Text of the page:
The child and adolescent psychiatry fellowship program at Long Island Jewish Medical Center trains psychiatrists to understand; relate to, and treat the complex emotional, behavioral and developmental needs of children and teens. The United States is facing a shortage of child and adolescent psychiatrists. As of 2013, there were only 8,300 to treat more than 15 million children and teens in need of the special expertise of child and adolescent psychiatrists. The faculty and staff at Zucker Hillside are committed to addressing this shortfall through the development of exceptional clinicians in this field.
Our program provides a comprehensive exposure to the major theoretical, assessment, methodological, and treatment approaches in the field through our renowned didactic series and our unparalleled clinical opportunities with the greatest possible diversity of patients.
Fellows learn to conduct and coordinate comprehensive psychiatric evaluations and treatment of children, adolescents, and families as medical specialists who are proficient in a wide range of diagnostic assessments and therapeutic interventions, including expressive, supportive, individual, family, group, milieu, analytic, behavioral, cognitive, and pharmacologic therapies.
In this program there is a special focus on the child and adolescent psychiatrist’s role as member, manager and leader of multidisciplinary treatment teams, which involves close collaboration with psychologists, social workers, nurses, rehab therapists, teachers and other child specialists. This team approach is most notable in the evaluation and treatment of psychiatrically ill children/adolescents and their families. The integral relationship between pediatrics and psychiatry at the Cohen Children’s Medical Center (CCMC) and its wealth of clinical resources permits in-depth consultation and liaison experiences, as well as rotations in child neurology and developmental and behavioral pediatrics.
The didactic components of our program enrich the fellow’s basic fund of knowledge and provide a strong theoretical basis for the clinical practice of child and adolescent psychiatry. Fellows become critical readers of clinical and investigative child and adolescent psychiatric literature to better evaluate and re-evaluate evidence-based practice. They are also encouraged to develop their burgeoning roles as educators of other health professionals and trainees and to initiate and pursue research as well as their clinical interests.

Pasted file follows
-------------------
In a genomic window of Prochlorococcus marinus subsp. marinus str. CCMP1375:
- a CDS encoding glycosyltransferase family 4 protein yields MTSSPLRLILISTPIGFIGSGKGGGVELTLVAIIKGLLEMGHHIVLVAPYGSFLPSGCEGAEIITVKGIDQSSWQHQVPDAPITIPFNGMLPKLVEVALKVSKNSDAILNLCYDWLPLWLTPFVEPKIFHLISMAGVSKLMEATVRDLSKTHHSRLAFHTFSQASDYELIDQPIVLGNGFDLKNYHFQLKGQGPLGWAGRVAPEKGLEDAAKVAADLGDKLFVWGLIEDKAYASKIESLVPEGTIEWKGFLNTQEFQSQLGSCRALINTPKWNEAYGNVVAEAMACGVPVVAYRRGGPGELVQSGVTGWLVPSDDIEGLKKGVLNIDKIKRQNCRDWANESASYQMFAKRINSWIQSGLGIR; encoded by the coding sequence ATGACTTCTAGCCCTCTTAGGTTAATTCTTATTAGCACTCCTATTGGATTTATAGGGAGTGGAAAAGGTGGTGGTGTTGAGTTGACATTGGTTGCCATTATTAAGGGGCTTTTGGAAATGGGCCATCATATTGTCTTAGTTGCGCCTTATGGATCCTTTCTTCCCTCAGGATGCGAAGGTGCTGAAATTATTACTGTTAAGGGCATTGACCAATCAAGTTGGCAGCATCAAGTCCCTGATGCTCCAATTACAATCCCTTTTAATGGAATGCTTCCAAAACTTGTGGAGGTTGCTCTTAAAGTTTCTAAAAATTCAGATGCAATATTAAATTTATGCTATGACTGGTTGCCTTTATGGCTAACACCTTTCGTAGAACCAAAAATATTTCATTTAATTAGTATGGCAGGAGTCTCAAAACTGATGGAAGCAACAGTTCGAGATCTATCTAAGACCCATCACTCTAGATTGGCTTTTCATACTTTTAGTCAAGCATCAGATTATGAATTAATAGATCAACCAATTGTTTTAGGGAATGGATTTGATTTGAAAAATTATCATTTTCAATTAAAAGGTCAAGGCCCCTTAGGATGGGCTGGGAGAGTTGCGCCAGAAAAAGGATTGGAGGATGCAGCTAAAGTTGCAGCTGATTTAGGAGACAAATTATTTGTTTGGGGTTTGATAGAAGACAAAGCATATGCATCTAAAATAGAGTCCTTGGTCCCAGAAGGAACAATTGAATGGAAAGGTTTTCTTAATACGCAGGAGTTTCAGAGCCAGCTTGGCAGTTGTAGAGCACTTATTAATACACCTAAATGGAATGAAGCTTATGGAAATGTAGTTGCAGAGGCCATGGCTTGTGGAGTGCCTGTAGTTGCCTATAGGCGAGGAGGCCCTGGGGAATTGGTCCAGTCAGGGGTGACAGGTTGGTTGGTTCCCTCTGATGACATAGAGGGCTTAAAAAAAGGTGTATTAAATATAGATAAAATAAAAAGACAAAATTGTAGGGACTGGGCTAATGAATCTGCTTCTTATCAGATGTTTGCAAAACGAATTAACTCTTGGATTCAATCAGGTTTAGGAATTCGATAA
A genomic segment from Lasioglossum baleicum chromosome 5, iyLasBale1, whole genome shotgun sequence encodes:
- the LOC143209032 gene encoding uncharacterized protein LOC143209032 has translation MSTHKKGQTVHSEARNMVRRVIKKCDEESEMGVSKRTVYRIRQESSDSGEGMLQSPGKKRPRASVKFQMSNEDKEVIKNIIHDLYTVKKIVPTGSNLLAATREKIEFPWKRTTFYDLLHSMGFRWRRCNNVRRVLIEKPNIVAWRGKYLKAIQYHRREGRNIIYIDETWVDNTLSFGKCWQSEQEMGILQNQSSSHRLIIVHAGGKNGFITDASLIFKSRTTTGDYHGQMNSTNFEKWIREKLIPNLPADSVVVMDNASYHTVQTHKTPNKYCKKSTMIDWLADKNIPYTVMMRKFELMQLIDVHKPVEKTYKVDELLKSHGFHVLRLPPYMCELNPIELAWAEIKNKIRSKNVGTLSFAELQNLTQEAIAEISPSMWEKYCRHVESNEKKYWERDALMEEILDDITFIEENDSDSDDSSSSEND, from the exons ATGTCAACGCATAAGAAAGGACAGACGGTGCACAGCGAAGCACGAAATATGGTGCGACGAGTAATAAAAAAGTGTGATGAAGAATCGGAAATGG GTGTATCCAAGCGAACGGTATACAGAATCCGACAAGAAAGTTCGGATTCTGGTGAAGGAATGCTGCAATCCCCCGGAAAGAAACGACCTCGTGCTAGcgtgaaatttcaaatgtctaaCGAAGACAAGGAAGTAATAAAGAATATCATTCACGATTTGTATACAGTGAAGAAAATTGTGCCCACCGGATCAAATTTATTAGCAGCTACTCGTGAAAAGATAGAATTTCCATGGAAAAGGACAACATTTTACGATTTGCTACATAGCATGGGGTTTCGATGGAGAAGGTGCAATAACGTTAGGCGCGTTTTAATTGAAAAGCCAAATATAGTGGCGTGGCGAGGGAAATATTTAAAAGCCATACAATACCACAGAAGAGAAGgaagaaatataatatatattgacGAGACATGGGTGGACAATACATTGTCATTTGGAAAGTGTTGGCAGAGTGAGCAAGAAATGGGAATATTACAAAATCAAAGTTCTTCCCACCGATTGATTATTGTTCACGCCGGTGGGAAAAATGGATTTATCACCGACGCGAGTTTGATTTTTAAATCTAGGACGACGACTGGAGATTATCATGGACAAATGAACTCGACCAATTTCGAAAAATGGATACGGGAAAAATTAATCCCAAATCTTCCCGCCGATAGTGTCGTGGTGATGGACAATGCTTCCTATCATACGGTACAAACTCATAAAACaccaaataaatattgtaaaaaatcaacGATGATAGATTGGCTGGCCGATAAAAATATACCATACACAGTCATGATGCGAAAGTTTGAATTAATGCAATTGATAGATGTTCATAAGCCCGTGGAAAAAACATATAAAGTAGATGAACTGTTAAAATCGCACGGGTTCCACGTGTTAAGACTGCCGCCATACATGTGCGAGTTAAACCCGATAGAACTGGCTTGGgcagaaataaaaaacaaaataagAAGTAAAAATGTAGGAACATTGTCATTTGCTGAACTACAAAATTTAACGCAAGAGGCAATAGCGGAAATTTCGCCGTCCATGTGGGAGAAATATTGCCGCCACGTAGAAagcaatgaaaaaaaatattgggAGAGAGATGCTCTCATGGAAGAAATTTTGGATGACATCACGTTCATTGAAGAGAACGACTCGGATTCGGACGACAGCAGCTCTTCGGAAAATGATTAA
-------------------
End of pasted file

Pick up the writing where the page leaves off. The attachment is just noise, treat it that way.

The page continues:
Upon completion of their education and training, child and adolescent psychiatrists who were fellows here are able to fully function both independently and as consultants to pediatricians, schools, the court system, community agencies and interdisciplinary teams. Given our program’s strong emphasis on clinical care, didactics and research, and the leadership role of the fellow in the treatment of children, adolescents and families, many of our graduates have obtained full-time academic positions, while others have established successful private practices, and many others serve in local and national psychiatric organizations.
Our graduates are found in locations throughout the nation and internationally, including New York, New Jersey, Connecticut, California, Arizona, Montana, Iowa, Utah, Texas, Georgia, Florida, North Carolina, South Carolina, Illinois, Pennsylvania, Virginia, Maryland, Connecticut, Rhode Island, Minnesota, Missouri, Michigan, Ohio, Washington D.C., the Dominican Republic, France, Israel and Canada.
The Donald and Barbara Zucker School of Medicine at Hofstra/Northwell offers a two-year program to 10 fellows per year at Zucker Hillside Hospital. The program works closely with the psychiatry and developmental and behavioral pediatrics program at Cohen Children’s Medical Center.
The advantages of training and educating fellows in child and adolescent psychiatry in our child-centered psychiatric facilities and our full-range pediatric hospital are great. Fellows are exposed on a daily basis to professionals who have devoted themselves to the care of children/adolescents and families at risk. The fellow's growing identity as a child psychiatrist is nurtured in a setting that is richly informative and supportive. Zucker Hillside Hospital includes a very large Child and Adolescent Outpatient Clinic and a 22-bed Adolescent Inpatient Unit, housed in a modern inpatient pavilion which includes a state-of-the-art ECT Suite.
Assistant Director, Adolescent Inpatient